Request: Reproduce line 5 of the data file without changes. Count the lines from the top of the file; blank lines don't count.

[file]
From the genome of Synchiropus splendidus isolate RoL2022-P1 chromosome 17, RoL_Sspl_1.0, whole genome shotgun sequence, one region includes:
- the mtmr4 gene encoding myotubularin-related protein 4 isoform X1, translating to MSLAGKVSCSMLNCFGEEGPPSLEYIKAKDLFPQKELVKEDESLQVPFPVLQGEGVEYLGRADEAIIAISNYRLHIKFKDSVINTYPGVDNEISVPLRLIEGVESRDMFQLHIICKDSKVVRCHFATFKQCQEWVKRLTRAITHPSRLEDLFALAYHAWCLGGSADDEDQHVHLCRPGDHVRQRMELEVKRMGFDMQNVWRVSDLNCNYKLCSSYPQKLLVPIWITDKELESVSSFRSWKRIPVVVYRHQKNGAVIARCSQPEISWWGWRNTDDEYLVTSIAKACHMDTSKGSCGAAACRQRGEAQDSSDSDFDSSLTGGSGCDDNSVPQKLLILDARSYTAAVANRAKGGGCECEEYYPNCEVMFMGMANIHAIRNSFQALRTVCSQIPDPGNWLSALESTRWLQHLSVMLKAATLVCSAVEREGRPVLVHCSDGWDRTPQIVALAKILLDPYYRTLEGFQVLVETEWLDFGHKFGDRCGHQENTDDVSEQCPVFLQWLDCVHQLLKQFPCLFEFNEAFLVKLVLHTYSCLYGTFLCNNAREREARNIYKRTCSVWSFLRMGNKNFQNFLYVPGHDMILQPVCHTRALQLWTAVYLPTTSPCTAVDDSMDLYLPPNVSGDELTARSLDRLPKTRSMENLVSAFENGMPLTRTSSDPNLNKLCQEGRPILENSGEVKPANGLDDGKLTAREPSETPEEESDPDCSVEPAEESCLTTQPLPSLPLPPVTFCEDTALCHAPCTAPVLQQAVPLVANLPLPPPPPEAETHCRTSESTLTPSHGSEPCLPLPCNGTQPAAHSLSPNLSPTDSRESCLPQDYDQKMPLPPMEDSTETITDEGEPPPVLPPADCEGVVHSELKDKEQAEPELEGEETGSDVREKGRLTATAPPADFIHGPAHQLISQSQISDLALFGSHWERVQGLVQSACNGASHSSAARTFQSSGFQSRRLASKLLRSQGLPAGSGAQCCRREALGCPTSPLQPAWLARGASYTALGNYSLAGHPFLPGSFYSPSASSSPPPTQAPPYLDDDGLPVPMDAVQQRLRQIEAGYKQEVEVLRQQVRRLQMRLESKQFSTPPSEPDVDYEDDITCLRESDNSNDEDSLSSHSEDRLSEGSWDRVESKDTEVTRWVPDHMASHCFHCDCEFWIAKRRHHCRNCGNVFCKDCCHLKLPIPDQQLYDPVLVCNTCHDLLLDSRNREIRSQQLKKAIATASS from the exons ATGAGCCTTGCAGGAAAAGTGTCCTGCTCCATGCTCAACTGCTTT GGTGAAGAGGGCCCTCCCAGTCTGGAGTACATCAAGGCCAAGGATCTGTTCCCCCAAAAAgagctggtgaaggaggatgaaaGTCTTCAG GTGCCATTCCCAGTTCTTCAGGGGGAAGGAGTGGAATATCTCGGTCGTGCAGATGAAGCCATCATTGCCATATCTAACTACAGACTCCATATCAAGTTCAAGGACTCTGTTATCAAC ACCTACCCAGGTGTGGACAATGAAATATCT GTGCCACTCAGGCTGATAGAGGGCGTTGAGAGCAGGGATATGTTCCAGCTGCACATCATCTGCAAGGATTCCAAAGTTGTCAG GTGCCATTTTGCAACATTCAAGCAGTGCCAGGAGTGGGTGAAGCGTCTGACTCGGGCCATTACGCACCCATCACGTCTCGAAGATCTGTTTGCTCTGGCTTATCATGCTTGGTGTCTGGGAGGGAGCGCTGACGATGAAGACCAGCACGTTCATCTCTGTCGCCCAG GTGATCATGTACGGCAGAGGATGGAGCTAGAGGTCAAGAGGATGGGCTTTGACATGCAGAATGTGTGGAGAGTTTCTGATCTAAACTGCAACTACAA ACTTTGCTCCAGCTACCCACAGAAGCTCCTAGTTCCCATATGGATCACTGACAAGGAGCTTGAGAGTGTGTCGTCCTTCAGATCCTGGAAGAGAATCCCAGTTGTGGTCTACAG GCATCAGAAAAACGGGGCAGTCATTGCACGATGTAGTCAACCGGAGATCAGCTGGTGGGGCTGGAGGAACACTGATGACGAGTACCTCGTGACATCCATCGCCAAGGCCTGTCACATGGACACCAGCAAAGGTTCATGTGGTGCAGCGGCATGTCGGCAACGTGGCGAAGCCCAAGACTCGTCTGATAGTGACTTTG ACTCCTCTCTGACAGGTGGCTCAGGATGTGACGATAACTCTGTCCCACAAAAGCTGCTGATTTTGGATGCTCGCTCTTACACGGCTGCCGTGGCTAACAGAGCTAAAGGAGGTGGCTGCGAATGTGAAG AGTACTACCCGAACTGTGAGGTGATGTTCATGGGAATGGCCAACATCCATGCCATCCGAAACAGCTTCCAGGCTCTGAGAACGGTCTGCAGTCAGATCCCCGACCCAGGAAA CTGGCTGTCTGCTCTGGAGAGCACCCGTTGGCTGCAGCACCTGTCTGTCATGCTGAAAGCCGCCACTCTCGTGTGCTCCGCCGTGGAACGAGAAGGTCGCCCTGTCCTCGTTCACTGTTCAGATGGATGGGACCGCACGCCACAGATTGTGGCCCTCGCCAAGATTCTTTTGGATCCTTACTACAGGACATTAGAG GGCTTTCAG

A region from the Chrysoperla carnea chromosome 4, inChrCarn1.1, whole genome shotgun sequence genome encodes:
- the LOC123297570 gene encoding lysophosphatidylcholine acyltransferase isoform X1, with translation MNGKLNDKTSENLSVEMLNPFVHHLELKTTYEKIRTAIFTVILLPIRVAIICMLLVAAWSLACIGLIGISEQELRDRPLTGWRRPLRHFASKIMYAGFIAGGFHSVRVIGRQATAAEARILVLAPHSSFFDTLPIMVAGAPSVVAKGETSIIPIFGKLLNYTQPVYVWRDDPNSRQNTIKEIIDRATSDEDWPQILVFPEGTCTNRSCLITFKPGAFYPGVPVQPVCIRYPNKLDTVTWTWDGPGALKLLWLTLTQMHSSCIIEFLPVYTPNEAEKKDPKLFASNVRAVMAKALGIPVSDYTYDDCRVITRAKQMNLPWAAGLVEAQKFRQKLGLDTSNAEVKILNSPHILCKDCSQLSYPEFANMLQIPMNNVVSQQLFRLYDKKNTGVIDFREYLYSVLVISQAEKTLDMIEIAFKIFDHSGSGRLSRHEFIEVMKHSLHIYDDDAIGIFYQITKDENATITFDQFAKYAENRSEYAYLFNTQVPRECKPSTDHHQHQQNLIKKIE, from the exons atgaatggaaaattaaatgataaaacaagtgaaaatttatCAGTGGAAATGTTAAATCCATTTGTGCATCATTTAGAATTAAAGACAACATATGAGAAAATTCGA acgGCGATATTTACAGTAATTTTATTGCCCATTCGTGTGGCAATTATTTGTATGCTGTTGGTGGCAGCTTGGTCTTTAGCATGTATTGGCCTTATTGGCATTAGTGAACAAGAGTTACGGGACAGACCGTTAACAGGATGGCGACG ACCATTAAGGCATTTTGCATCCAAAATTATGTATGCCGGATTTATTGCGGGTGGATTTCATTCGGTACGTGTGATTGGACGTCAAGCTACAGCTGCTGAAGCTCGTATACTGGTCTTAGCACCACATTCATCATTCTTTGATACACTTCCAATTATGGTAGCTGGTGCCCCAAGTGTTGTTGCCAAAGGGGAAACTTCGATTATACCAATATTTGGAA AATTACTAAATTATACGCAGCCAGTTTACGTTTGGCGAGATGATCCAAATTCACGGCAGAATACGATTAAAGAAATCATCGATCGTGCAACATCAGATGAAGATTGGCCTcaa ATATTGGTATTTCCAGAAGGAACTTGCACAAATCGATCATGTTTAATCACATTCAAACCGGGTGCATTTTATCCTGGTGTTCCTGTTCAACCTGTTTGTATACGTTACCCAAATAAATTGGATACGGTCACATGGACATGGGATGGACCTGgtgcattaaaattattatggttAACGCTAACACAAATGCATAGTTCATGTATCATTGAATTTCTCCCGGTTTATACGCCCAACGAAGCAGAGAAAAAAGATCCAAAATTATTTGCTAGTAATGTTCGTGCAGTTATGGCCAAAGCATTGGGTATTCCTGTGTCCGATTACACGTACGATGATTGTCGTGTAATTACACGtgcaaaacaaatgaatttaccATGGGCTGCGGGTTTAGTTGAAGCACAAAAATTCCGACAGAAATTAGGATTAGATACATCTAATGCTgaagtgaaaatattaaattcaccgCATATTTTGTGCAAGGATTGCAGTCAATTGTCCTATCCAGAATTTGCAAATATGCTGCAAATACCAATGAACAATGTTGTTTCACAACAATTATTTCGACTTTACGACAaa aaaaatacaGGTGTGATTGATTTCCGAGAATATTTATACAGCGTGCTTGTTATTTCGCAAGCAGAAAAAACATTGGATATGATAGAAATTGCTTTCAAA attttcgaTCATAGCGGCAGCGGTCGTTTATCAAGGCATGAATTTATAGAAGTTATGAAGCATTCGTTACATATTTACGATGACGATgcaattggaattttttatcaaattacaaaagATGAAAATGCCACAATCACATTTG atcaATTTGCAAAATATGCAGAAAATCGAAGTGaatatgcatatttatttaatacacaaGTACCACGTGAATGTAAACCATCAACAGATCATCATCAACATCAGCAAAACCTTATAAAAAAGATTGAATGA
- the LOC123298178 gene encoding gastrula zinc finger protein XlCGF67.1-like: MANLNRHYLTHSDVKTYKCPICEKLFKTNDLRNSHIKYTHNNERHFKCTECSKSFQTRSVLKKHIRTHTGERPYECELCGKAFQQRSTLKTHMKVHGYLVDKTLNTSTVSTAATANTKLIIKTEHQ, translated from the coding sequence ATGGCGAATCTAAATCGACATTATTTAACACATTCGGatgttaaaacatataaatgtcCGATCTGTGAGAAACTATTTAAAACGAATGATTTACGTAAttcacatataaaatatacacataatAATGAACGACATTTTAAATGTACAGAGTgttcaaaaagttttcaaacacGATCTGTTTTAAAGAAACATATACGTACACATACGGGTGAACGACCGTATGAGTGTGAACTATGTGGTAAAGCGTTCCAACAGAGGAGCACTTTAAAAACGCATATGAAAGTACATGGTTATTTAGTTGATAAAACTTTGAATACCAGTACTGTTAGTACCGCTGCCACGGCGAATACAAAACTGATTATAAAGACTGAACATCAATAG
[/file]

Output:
- the LOC123298178 gene encoding gastrula zinc finger protein XlCGF67.1-like: MANLNRHYLTHSDVKTYKCPICEKLFKTNDLRNSHIKYTHNNERHFKCTECSKSFQTRSVLKKHIRTHTGERPYECELCGKAFQQRSTLKTHMKVHGYLVDKTLNTSTVSTAATANTKLIIKTEHQ, translated from the coding sequence ATGGCGAATCTAAATCGACATTATTTAACACATTCGGatgttaaaacatataaatgtcCGATCTGTGAGAAACTATTTAAAACGAATGATTTACGTAAttcacatataaaatatacacataatAATGAACGACATTTTAAATGTACAGAGTgttcaaaaagttttcaaacacGATCTGTTTTAAAGAAACATATACGTACACATACGGGTGAACGACCGTATGAGTGTGAACTATGTGGTAAAGCGTTCCAACAGAGGAGCACTTTAAAAACGCATATGAAAGTACATGGTTATTTAGTTGATAAAACTTTGAATACCAGTACTGTTAGTACCGCTGCCACGGCGAATACAAAACTGATTATAAAGACTGAACATCAATAG